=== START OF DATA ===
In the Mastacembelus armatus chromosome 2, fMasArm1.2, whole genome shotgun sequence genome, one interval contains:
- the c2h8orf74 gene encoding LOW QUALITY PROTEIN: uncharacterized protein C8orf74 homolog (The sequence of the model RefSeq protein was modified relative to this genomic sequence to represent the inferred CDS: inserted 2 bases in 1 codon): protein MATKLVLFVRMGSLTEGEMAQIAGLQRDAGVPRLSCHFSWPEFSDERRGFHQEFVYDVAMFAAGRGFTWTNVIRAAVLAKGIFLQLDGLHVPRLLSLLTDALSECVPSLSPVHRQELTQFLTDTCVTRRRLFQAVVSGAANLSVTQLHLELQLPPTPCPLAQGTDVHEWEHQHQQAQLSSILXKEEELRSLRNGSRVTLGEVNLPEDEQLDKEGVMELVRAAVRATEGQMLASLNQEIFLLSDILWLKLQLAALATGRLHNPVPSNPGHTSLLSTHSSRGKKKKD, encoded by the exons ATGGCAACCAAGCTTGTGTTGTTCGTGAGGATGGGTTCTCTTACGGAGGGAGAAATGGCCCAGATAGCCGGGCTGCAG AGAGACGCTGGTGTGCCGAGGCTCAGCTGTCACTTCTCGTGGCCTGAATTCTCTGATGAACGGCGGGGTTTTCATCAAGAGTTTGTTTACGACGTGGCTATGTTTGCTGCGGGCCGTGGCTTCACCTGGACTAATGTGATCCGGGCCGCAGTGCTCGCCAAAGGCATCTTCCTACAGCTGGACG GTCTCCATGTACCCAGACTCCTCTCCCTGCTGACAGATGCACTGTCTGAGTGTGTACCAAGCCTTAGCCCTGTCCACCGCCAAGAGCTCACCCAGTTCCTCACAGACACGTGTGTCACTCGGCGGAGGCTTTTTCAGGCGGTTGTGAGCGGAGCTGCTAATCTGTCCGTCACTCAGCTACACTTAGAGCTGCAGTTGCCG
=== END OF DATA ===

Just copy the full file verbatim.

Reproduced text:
In the Mastacembelus armatus chromosome 2, fMasArm1.2, whole genome shotgun sequence genome, one interval contains:
- the c2h8orf74 gene encoding LOW QUALITY PROTEIN: uncharacterized protein C8orf74 homolog (The sequence of the model RefSeq protein was modified relative to this genomic sequence to represent the inferred CDS: inserted 2 bases in 1 codon): protein MATKLVLFVRMGSLTEGEMAQIAGLQRDAGVPRLSCHFSWPEFSDERRGFHQEFVYDVAMFAAGRGFTWTNVIRAAVLAKGIFLQLDGLHVPRLLSLLTDALSECVPSLSPVHRQELTQFLTDTCVTRRRLFQAVVSGAANLSVTQLHLELQLPPTPCPLAQGTDVHEWEHQHQQAQLSSILXKEEELRSLRNGSRVTLGEVNLPEDEQLDKEGVMELVRAAVRATEGQMLASLNQEIFLLSDILWLKLQLAALATGRLHNPVPSNPGHTSLLSTHSSRGKKKKD, encoded by the exons ATGGCAACCAAGCTTGTGTTGTTCGTGAGGATGGGTTCTCTTACGGAGGGAGAAATGGCCCAGATAGCCGGGCTGCAG AGAGACGCTGGTGTGCCGAGGCTCAGCTGTCACTTCTCGTGGCCTGAATTCTCTGATGAACGGCGGGGTTTTCATCAAGAGTTTGTTTACGACGTGGCTATGTTTGCTGCGGGCCGTGGCTTCACCTGGACTAATGTGATCCGGGCCGCAGTGCTCGCCAAAGGCATCTTCCTACAGCTGGACG GTCTCCATGTACCCAGACTCCTCTCCCTGCTGACAGATGCACTGTCTGAGTGTGTACCAAGCCTTAGCCCTGTCCACCGCCAAGAGCTCACCCAGTTCCTCACAGACACGTGTGTCACTCGGCGGAGGCTTTTTCAGGCGGTTGTGAGCGGAGCTGCTAATCTGTCCGTCACTCAGCTACACTTAGAGCTGCAGTTGCCG